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Arbroath Harbour
Arbroath Harbour

Arbroath is an ancient port with origins dating back to Pictish times. It entered recorded history with the founding of Arbroath Abbey in 1178, which probably displaced an earlier monastery at St Vigeans. There was a wooden pier at Arbroath by 1194, and the first harbour, know as the Abbot's Harbour, dated from 1394.

Signal Tower Museum
Signal Tower Museum
Stuart's Fresh Fish
Stuart's Fresh Fish
Harbour
Harbour
Smugglers Tavern
Smugglers Tavern

Arbroath's name comes from its position at the mouth of the Brothock Burn: it is a shortened form of Aberbrothock. The town's name has since reached a world-wide stage for two very different reasons.

Library & Art Gallery
Library & Art Gallery
Corn Exchange
Corn Exchange
High Street Shops
High Street Shops
Arbroath Abbey
Arbroath Abbey

In April 1320 Bernanrd, Abbot of Arbroath, drafted the Letter of Arbroath, thought by many to be the most important document in Scottish history. This was a letter written to Pope John XXII on behalf of Robert the Bruce, and signed by most of the great and good of 14th Century Scotland.

It asked the Pope to put pressure on Edward II of England to recognise Robert as the legitimate King of Scotland; and it also asked him to remove the excommunication that had been placed on Robert after he had murdered the Red Comyn in a Dumfries church in 1306.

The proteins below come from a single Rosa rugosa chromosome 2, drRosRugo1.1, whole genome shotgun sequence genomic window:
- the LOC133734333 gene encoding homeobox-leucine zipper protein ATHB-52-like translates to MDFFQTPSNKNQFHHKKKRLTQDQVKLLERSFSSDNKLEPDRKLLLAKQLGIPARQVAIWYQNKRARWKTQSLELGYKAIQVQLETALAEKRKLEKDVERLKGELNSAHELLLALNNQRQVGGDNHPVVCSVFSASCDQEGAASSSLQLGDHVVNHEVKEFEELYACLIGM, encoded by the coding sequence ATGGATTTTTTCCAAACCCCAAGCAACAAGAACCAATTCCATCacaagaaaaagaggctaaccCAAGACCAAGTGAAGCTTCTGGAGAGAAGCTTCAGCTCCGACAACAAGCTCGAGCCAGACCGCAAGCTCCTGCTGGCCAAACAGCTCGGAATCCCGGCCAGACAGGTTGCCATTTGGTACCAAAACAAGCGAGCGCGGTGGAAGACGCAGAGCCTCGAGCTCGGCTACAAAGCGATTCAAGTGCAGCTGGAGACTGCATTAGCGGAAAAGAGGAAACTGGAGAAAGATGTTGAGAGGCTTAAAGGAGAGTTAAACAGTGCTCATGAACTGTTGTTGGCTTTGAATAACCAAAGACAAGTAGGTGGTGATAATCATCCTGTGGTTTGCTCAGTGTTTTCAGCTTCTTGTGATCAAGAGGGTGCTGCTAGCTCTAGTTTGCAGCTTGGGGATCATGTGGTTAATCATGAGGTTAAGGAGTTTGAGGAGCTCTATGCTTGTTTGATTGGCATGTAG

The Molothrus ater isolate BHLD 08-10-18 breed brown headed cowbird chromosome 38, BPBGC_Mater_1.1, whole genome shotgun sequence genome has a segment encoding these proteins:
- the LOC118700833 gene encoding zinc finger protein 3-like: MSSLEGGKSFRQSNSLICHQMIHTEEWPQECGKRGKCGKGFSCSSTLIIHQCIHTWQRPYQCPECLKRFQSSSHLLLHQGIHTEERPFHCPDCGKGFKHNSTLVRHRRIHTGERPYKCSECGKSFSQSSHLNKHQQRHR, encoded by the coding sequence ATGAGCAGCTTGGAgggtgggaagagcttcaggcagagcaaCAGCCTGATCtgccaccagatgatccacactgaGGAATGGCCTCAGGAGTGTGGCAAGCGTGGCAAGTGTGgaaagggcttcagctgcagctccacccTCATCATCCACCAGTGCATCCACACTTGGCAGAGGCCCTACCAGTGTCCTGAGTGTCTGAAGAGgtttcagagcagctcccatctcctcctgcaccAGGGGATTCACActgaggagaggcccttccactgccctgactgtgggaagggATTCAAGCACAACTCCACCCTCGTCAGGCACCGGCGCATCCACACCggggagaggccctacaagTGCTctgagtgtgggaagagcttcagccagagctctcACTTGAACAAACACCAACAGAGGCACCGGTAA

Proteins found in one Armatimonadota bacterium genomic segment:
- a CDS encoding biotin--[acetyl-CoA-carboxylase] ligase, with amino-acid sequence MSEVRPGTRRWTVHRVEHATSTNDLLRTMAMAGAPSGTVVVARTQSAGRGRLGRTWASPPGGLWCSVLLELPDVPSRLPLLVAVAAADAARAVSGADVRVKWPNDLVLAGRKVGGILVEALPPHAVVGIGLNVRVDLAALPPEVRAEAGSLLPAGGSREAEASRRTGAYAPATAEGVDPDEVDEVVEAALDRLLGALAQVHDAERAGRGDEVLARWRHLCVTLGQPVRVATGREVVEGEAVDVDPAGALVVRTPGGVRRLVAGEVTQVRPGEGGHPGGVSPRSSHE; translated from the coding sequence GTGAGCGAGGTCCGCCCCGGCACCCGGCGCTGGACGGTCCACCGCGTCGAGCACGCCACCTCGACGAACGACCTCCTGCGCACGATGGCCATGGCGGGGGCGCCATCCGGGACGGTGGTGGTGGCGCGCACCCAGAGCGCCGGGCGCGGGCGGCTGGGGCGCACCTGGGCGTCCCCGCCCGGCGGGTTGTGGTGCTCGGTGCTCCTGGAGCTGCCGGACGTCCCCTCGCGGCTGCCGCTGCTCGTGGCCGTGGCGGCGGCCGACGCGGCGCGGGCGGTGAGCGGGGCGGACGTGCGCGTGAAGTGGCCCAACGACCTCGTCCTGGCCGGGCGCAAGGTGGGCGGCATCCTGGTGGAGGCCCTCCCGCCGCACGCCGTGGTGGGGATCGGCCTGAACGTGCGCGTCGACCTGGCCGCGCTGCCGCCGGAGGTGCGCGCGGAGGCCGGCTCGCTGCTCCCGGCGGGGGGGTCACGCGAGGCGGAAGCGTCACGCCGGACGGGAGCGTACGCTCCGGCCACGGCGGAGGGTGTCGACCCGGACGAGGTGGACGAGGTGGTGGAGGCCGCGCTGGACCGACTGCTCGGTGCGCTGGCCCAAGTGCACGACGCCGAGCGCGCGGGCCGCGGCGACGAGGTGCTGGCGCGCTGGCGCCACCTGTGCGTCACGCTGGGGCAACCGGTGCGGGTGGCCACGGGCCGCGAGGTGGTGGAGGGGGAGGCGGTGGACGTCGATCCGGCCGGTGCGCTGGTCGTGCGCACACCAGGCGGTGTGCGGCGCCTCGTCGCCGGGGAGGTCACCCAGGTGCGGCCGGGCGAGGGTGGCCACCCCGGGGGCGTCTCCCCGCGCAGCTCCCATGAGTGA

Arbroath is also renowned as the home of the Arbroath Smokie. These are pairs of haddock tied at the tails and smoked over burning hardwood chips in 1.5m square barrels. This process still takes place in any number of back street smokeries close to Arbroath's harbour: and the delicious product can be sampled from the many traditional fishmongers still operating in the town. The good news is that under European Law the Arbroath Smokie has been given the same protection as Champagne: if they don't come from Arbroath they can't be called Arbroath Smokies.

If Arbroath's early growth depended heavily on Arbroath Abbey the last few centuries have seen it look to the sea for its prosperity. And not just to fishing, though this has been and continues to be important to the town. The 1394 harbour was built at the interestingly named Danger Point, and remained in operation until destroyed in a gale in 1706. Its 1734 replacement was expanded in 1842 and again in 1877, and Arbroath in its time has been an important trading port with destinations in Scandinavia and as far afield as North America.

Near the harbour is the Signal Tower Museum. This was built in 1813 as the shore station for the Bell Rock lighthouse, erected by Robert Stevenson in the years up to 1811 to warn mariners of notorious rocks 12 miles south east of Arbroath.

This was the first time anyone had ever built a lighthouse on a rock that was submerged every high tide and the construction of the 115ft high structure marked the pinnacle of the lighthouse building achievements of the Stevenson family. Lighthouse Keepers' families lived in the signal tower until 1955: it is now a free museum. Bell Rock lighthouse was automated in 1988.

Arbroath's harbour and its abbey are connected by a largely pedestrianised High Street which with the surrounding town centre offers the full range of shops and civic buildings you'd expect from somewhere with a history quite so long and prestigious. A mile north of the centre of Arbroath is the superb St Vigeans Museum of Carved Stones, on the site of an early Pictish monastery.

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